Repetitive strain injuries in key-board operators

Lys Esther Rocha

ABSTRACT

Repetitive strain injuries in key-board operators

Lys Esther Rocha

The work of Key-board operators was initially associated to Repetitive Strain Injuries (RSI) in Japan around 1960, when these workers complained of pain in the neck-shoulderarm-hand are called Occupational Cervicobrachial Disorders by the committe of the Japan Associations of Industrial Health. In Australia, an increase of RSI in keyboard operators was registered around 1970. In Brazil, cases of tenosynovitis, a clinical type of RSI, related to key-board's work since 1982, have been registered.

In 1986, the Labour Union of the Data Processing Companies for the State of Sao Paulo requested from the Labour Ministry of Sao Paulo the development of an Inspection Program for these companies. In the planning of how these inspections would be run, it was decided to use the CAT (Work Accidents Comunication) of tenosynovitis registered at Social Welfare.

As the National Institute of Medical Assistance and Social Welfare established in November 1986 tenosynovitis as an occupational disease, the period select for the CATs analysis was from November 1986 to December 1987. This study analysed 284 CATs registered in the city of Sao Paulo. The name RSI was not used by the Social Welfare Department in 1987.

The information analysed regarded the business, the worker (age, sex, marital status, occupation, wages) and the accident characterization (medical service and diagnosis). The data was processed by the Computer Service of Preventive Medicine, Department of the Sao Paulo University Medical School.

Summarizing, the information on the workers gathered was: 79,9% were women; the majority (60,8%) were 25 to 34 years of age; 43,9% were unmarried and 48,9% were married; 71,9% received between 4 to 6 minimun salaries.

We compared the information collected through the CATs with the 1989 Annual Social Information Report (RAIS) of the Labour Ministry. In that year, there were 12.272 keyboard operators working. In relation to sex, we observed that 52,7% were women. It seems to be that the diseasis more common in women. In relation to the age, according to RAIS's data 35,7% of the keyboard operators were between 18 to 24 years of age and those with tenosynovitis represented only 13,5% suggesting that the more serious cases of the disease occured 5 years after working in this occupation.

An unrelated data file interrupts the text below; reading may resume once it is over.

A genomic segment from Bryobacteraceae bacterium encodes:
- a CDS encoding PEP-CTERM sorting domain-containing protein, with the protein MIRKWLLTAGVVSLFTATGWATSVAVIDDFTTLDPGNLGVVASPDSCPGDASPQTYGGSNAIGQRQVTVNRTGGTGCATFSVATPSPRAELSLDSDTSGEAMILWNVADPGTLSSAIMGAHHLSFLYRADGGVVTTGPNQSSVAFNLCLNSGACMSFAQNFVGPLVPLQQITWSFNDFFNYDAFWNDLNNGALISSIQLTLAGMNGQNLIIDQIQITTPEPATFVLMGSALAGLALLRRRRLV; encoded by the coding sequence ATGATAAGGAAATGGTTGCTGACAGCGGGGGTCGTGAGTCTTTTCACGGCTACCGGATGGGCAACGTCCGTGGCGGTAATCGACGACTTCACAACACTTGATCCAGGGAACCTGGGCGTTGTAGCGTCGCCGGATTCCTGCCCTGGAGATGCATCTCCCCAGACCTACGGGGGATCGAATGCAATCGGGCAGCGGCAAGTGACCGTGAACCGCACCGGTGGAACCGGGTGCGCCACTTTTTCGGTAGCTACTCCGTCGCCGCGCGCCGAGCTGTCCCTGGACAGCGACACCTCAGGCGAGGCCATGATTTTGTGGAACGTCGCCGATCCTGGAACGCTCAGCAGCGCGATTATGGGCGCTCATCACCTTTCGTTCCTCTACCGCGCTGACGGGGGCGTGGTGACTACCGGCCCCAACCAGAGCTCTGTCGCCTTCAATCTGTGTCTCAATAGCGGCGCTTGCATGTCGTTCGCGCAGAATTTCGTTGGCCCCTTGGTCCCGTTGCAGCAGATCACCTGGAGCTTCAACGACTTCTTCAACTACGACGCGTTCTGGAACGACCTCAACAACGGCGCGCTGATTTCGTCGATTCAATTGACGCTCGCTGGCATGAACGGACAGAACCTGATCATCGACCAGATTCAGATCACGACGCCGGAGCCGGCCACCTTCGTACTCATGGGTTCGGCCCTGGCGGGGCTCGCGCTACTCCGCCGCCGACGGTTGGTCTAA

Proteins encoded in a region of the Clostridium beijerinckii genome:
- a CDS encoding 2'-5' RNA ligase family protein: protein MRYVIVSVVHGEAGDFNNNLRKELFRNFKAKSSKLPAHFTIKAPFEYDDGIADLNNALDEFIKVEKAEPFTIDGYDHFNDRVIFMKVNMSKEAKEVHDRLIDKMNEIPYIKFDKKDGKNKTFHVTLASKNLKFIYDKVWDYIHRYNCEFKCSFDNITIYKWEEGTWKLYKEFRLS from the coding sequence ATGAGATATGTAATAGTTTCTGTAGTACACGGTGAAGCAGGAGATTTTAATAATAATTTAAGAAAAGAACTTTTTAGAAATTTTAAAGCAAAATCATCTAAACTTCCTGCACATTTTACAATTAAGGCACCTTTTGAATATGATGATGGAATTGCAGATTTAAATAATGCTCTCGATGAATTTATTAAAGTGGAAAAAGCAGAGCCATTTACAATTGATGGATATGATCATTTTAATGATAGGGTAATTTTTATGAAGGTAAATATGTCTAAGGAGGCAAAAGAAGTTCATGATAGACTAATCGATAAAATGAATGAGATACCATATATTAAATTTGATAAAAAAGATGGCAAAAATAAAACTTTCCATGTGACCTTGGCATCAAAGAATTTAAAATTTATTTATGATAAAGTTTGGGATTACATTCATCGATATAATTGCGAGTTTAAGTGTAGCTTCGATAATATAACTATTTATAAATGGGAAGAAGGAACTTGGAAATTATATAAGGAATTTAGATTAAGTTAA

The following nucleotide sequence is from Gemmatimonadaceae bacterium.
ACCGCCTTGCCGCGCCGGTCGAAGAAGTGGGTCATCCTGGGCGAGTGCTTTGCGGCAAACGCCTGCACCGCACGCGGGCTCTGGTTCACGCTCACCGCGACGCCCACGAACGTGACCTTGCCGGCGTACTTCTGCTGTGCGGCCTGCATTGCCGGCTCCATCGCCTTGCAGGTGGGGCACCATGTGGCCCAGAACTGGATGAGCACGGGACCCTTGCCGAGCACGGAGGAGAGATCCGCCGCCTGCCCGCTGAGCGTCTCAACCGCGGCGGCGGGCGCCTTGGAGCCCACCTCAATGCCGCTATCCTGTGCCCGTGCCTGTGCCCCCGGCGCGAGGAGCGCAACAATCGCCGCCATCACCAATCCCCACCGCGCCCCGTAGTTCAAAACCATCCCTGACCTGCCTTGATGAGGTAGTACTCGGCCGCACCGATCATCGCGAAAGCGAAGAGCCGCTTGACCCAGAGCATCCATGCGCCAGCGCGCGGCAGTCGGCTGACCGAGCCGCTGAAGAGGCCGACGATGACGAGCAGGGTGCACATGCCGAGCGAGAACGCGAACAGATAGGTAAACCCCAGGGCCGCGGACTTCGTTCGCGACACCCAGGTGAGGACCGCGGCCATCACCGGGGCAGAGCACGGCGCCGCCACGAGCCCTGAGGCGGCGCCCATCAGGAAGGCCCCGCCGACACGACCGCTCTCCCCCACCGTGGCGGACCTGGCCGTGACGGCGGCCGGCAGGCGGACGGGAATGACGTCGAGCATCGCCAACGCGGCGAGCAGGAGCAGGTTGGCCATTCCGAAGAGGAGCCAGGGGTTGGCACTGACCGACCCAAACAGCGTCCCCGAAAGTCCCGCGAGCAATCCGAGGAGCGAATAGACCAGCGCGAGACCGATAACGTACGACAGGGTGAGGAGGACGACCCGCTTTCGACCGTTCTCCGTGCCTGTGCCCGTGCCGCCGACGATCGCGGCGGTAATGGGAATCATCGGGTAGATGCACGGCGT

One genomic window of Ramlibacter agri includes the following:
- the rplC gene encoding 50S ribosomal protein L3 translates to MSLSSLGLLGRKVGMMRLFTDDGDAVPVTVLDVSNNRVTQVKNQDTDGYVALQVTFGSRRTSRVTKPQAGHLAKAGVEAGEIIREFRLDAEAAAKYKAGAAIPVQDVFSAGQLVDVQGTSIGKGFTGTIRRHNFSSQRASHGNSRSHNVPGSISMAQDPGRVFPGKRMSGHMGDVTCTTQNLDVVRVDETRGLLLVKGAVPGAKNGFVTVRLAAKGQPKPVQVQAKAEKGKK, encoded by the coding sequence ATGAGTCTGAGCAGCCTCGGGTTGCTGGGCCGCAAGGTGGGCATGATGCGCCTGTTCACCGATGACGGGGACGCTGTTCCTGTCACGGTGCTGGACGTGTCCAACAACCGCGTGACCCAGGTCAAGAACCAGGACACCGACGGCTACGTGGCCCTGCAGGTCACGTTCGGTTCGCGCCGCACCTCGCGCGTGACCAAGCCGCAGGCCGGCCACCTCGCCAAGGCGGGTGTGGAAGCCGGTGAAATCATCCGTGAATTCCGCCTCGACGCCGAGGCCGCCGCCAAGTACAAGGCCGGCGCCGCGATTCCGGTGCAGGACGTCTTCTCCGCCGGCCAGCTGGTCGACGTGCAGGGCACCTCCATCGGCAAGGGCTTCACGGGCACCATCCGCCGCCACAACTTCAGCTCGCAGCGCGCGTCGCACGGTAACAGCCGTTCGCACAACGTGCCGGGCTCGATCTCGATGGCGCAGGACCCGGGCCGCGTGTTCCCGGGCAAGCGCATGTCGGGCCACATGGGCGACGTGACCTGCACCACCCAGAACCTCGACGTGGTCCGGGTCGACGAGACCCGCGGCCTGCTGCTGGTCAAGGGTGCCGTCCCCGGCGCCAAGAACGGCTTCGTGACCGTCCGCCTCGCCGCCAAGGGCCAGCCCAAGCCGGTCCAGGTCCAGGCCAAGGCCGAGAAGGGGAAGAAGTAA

The occupation collected through the CATs in 91,8% were of keyboard operators. This information differs from international literature, that report more RSI in assembly-line operators. The explanation of this fact is the mobilization of data processing workers in Brazil to recognize RSI as an occupational disease.

The keyboard operation can be associated with RSI because of the following factors: high speed finger work totaling 12.000 strokes per hour associated with production prizes; continuous working periods with a break time after three hours; frequent over-time; poor ergonomic design of the furniture and machines causing muscular strain; increase of stress because of electronic monitoring of production; environments with low temperature and inadequate lighting; use of force to stroke and 12 hour work periods.

The recognition of tenosynovitis as an occupational disease was mainly done by Work Accident Experts of the Social Welfare Department that were distributed in 5 areas of the city. Most patients were attended at the Central Agency (70,6%) because of its localization. Medical Services of the Companies were responsible for attending 11,8%.

The main diagnosis was for the right arm (90,1%); 59,4% for the upper members; tenosynovitis of the wrist occured in 21,8% of the cases. This observation consolidates that the best name is RSI which explains the generalized attack of the superior members.

In the relation to the duration of leaves, only 6,7% tookless than 15 days off. The majori ty took off more than 90 days, making it evident that only the more serious cases had been registered.

The keyboard operators with tenosynovitis in general directed themselves to orthopedists of medical health plans (common in data processing business) who recommended they stay away from work from 7 to 10 days. After the treatment, the keyboard operators returned to work without alterations in the production. These episodes many times went unkown by to Medical Services of the Companies because the medical certificates were filed in the Personnel Department. In these cases, they did not file CATs because the business is responsible for the payment of the first 15 days away from the job.

The CATs data and the inspection at the companies contributed to changing the Ergonomic Guidelines of the Labour Ministry, establishing prevention measures for the disease through the Portaria 3751 of November 23,1990.

Publication Dates

  • Publication in this collection
    30 Sept 2011
  • Date of issue
    May 1995
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